Lower Permian successions of the Wasp Head, Pebbley Beach, and Snapper Point Formations of the southern Sydney Basin in southeastern Australia are spectacularly exposed in extensive coastal outcrops. The preserved lithologies and many of the primary sedimentary structures are virtually identical to those characteristic of offshore and strandplain shoreface deposits. Integration of the lithological, sedimentological, and subtle ichnological differences, however, demonstrate that these units were deposited under the influence of paleoenvironmental stresses. There is also considerable evidence of very cold climatic conditions and concomitant effects on the depositional environment from ice rafting, which imposed additional paleoenvironmental stresses. For the most part, fair-weather beds closely resemble strandplain shoreface deposits, with trace-fossil suites that are very diverse and contain a mixture of structures that reflect a variety of feeding strategies characteristic of the Cruziana and Skolithos Ichnofacies. Variations in the ichnological signatures, and departures from the archetypal ichnofacies expressions, in the form of sporadic bioturbation levels, reduced assemblage diversities, and reductions in ichnogenera sizes compared to their unstressed counterparts, suggest intermittent physicochemical stresses. Associated storm deposits display many of the sedimentological and ichnological characteristics associated with river influx and deltaic conditions, including: soft-sediment deformation structures and sediment-gravity-flow deposits, recording rapid sediment emplacement; mudstone drapes that are characteristic of hyperpycnally emplaced fluid muds and rapidly flocculated muds that are produced along the zone of mixing at the base of a hypopycnal (buoyant) mud plume; unbioturbated, carbonaceous mudstone interbeds with synaeresis cracks consistent with freshet-induced salinity fluctuations; an abundance of phytodetrital material, and allochthonous wood and large logs; and sandstone beds with “stressed” trace-fossil suites attributable to the Cruziana Ichnofacies, where ordinarily suites representative of the Skolithos Ichnofacies would be expected.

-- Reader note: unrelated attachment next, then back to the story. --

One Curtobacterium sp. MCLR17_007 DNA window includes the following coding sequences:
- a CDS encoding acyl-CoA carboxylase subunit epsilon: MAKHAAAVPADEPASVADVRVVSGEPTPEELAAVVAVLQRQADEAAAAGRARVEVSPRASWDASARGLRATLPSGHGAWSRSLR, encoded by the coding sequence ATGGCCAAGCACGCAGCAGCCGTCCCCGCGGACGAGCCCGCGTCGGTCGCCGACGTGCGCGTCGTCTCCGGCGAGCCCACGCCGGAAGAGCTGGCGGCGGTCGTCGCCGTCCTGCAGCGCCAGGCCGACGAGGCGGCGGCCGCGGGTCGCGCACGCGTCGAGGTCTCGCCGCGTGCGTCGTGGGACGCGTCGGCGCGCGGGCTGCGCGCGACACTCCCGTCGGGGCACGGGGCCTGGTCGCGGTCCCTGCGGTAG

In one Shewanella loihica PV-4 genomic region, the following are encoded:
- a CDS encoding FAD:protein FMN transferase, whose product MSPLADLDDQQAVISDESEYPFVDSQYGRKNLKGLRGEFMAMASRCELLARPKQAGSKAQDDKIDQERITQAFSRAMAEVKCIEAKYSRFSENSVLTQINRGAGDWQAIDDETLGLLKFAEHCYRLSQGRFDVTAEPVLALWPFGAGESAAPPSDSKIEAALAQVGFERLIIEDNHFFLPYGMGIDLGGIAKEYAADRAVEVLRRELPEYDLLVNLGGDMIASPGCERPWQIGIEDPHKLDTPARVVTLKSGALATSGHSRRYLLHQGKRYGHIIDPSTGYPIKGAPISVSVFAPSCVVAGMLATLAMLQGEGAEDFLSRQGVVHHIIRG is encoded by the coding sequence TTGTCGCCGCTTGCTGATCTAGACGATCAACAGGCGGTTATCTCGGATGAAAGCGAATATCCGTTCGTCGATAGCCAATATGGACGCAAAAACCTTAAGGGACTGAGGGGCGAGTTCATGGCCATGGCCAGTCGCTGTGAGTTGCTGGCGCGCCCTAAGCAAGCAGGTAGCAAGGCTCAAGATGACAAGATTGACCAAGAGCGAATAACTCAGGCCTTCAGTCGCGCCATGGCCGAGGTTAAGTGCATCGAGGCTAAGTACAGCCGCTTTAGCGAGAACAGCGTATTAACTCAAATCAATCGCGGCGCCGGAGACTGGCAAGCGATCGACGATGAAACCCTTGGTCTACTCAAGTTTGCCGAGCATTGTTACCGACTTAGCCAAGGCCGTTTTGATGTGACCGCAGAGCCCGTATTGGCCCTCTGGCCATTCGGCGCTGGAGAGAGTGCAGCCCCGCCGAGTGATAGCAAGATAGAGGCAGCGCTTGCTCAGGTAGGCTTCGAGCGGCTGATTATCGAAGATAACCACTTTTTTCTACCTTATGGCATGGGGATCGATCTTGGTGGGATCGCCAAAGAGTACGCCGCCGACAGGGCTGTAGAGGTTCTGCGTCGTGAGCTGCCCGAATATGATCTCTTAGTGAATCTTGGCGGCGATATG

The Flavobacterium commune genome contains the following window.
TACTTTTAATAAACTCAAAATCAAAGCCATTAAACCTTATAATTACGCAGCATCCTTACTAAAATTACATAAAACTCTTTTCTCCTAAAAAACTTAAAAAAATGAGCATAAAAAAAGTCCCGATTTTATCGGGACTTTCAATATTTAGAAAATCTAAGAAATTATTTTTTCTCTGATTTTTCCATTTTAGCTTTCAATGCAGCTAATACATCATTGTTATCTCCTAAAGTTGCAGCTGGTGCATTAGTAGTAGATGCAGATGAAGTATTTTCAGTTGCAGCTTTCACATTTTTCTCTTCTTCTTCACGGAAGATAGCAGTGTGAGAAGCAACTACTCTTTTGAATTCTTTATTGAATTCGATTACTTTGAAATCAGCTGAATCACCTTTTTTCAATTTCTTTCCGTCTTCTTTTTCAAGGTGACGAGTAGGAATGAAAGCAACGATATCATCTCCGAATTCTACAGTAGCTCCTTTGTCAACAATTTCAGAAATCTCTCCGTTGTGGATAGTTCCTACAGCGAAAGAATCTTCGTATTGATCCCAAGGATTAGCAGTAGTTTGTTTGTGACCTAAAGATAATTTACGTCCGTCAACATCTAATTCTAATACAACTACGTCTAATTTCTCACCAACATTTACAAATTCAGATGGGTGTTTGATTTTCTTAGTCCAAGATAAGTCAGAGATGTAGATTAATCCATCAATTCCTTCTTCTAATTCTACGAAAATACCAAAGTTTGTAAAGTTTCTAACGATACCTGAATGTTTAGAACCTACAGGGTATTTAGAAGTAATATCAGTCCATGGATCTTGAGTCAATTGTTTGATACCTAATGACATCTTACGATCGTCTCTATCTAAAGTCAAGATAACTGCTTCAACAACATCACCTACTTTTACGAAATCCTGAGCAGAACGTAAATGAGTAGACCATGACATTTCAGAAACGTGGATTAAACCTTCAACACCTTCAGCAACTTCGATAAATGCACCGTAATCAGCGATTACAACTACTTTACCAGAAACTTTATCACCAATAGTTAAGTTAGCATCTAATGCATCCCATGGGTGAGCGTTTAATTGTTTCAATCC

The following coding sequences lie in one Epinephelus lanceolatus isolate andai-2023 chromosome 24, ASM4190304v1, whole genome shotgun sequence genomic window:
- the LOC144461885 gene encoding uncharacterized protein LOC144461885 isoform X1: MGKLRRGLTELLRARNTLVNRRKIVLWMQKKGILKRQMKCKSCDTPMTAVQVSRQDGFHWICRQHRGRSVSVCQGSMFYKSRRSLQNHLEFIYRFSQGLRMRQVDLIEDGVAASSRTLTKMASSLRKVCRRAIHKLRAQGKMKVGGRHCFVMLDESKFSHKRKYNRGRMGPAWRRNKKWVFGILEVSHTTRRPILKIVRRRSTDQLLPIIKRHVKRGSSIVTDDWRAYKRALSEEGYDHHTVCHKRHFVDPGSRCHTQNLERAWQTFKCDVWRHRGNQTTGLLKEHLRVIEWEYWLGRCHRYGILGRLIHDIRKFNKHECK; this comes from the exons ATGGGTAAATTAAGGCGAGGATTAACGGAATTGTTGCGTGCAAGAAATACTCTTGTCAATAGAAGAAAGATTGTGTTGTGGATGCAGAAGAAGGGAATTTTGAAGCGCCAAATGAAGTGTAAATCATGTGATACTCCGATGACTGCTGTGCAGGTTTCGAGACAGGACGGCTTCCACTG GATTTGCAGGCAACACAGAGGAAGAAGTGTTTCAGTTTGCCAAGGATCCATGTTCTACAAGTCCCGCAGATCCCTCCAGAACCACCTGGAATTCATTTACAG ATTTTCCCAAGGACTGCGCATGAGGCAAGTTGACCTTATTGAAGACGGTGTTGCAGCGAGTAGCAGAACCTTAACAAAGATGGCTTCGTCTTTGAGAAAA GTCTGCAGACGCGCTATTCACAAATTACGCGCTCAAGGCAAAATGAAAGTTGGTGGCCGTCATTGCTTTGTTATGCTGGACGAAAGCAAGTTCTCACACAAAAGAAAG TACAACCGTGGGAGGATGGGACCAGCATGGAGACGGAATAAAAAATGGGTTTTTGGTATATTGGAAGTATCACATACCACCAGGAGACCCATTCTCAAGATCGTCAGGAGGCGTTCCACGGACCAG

These characteristics suggest that fair-weather beds reflect ambient wave shoaling, but during and immediately following storms, increased river discharge strongly influenced the depositional environment and thus the characteristics of the resultant event beds. Overall, the successions are therefore interpreted as wave- and storm-dominated prodelta to proximal delta-front deposits. Variations in storm signature throughout the successions reflect temporal and spatial variations in the preservation and, therefore, abundance of fair-weather beds. Such variations may represent changing storm climates, climatic seasonality, fluctuations in river discharge, increased amalgamation of beds by persistent storm activity, subtle changes in storm tracks with respect to delta-front orientation, and subtle shallowing or deepening along the delta front.

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SEPM Special Publication

Recent Advances in Models of Siliciclastic Shallow-Marine Stratigraphy

Gray J. Hampson
Gray J. Hampson
Department of Earth Science and Engineering, Imperial College London, South Kensington Campus, London SW7 2AZ, UK
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Ronald J. Steel
Ronald J. Steel
Department of Geosciences, Jackson School, University of Texas at Austin, Austin, Texas 78712, U.S.A.
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Peter M. Burgess
Peter M. Burgess
Shell International Exploration and Production, Kessler Park 1, P.O. Box 60, 2280 AB Rijswijk, The NetherlandsPresent address: Department of Earth Sciences, Royal Holloway University of London, Egham, Surrey TW20 0EX, UK
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Robert W. Dalrymple
Robert W. Dalrymple
Department of Geological Sciences and Geological Engineering, Queen’s University, Kingston, Ontario K7L 3N6, Canada
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SEPM Society for Sedimentary Geology
Volume
90
ISBN electronic:
9781565763180
Publication date:
January 01, 2008